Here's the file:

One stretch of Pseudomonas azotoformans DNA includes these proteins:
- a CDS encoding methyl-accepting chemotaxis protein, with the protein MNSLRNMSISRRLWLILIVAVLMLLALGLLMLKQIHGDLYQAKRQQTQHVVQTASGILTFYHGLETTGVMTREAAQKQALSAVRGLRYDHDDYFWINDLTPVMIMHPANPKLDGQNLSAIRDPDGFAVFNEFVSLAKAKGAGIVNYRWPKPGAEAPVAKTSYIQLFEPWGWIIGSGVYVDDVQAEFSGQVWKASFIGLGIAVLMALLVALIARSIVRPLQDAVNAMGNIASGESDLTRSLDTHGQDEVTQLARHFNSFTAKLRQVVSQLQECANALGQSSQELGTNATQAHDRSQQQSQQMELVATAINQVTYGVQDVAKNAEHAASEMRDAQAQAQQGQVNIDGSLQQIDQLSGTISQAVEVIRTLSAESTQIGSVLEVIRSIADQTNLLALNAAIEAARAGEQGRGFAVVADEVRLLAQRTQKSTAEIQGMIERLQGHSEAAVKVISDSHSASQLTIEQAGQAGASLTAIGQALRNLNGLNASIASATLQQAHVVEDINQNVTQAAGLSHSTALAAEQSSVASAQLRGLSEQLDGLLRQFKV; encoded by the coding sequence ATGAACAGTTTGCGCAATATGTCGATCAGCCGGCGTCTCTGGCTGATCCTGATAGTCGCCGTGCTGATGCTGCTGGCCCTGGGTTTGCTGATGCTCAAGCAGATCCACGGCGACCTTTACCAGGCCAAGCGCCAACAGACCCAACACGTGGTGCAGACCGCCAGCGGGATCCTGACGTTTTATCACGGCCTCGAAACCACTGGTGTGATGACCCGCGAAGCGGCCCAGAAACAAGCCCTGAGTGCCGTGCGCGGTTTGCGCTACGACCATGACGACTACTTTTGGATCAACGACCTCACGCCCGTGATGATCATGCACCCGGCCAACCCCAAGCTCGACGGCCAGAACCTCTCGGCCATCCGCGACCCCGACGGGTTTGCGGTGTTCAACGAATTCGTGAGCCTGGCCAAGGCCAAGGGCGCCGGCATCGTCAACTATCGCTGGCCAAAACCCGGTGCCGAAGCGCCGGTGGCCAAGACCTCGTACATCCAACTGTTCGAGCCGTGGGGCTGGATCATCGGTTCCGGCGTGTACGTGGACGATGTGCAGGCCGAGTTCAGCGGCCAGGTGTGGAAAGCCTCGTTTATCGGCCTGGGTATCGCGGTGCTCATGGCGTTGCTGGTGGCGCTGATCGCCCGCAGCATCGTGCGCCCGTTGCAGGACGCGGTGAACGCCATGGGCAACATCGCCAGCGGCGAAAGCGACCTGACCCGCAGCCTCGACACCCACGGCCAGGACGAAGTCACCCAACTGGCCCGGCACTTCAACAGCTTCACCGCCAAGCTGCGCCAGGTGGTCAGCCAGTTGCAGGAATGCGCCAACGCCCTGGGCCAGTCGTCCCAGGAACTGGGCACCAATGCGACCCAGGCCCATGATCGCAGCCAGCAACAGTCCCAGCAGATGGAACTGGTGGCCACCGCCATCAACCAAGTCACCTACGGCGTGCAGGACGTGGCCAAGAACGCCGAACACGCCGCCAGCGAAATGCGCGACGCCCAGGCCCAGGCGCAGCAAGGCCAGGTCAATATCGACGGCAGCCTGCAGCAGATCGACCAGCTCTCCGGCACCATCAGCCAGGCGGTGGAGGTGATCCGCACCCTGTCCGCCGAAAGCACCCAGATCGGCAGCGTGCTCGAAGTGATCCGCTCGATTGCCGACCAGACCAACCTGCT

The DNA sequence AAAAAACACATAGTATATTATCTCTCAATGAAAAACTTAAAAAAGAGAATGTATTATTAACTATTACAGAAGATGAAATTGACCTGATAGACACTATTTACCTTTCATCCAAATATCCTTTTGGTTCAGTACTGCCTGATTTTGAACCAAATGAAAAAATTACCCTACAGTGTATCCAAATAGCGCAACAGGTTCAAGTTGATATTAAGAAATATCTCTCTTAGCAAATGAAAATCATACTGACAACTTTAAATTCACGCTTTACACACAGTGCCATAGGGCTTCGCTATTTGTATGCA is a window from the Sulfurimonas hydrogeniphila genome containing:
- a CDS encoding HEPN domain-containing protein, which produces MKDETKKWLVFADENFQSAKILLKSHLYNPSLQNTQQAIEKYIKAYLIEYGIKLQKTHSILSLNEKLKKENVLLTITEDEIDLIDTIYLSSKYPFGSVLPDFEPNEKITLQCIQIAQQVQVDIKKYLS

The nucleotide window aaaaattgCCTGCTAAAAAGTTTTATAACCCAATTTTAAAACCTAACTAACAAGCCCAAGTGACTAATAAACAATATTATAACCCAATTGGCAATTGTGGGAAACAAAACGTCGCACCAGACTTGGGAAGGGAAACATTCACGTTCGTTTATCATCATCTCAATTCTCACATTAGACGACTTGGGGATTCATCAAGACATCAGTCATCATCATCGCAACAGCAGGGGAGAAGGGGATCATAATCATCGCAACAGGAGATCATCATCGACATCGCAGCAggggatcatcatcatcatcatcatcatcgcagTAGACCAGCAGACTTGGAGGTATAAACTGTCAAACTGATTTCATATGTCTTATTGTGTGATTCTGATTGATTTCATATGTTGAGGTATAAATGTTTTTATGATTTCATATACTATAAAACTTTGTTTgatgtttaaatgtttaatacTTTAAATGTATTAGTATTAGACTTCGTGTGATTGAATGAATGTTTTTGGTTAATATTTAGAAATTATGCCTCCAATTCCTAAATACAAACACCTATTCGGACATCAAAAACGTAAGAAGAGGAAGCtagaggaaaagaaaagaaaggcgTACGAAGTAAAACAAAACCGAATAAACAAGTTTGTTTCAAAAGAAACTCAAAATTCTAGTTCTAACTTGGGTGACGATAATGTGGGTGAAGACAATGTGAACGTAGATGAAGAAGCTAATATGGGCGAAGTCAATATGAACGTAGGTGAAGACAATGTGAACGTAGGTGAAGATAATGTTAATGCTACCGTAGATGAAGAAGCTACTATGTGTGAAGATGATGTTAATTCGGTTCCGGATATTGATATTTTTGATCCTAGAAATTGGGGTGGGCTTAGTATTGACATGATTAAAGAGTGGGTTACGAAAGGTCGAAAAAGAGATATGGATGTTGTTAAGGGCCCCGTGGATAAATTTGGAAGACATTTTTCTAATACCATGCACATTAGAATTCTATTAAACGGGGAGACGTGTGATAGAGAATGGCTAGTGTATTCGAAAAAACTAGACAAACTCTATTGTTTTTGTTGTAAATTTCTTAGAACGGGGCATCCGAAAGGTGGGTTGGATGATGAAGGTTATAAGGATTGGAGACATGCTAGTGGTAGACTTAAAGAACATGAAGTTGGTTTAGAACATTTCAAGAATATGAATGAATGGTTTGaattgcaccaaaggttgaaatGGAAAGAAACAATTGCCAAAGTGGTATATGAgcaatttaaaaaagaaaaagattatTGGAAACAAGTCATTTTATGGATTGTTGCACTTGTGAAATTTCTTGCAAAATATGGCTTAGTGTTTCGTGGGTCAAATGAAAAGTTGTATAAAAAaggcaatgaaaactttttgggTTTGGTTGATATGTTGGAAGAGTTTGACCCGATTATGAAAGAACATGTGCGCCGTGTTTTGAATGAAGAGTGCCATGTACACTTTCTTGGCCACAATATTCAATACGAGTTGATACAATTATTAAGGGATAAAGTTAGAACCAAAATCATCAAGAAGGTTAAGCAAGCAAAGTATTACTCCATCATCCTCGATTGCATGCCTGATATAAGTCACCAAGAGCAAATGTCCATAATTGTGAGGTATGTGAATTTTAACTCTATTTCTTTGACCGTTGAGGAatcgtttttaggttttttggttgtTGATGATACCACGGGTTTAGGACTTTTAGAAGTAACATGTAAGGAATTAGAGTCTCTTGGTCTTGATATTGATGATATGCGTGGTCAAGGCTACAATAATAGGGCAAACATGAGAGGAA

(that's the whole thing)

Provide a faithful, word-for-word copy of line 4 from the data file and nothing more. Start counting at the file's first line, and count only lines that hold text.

- a CDS encoding HEPN domain-containing protein, which produces MKDETKKWLVFADENFQSAKILLKSHLYNPSLQNTQQAIEKYIKAYLIEYGIKLQKTHSILSLNEKLKKENVLLTITEDEIDLIDTIYLSSKYPFGSVLPDFEPNEKITLQCIQIAQQVQVDIKKYLS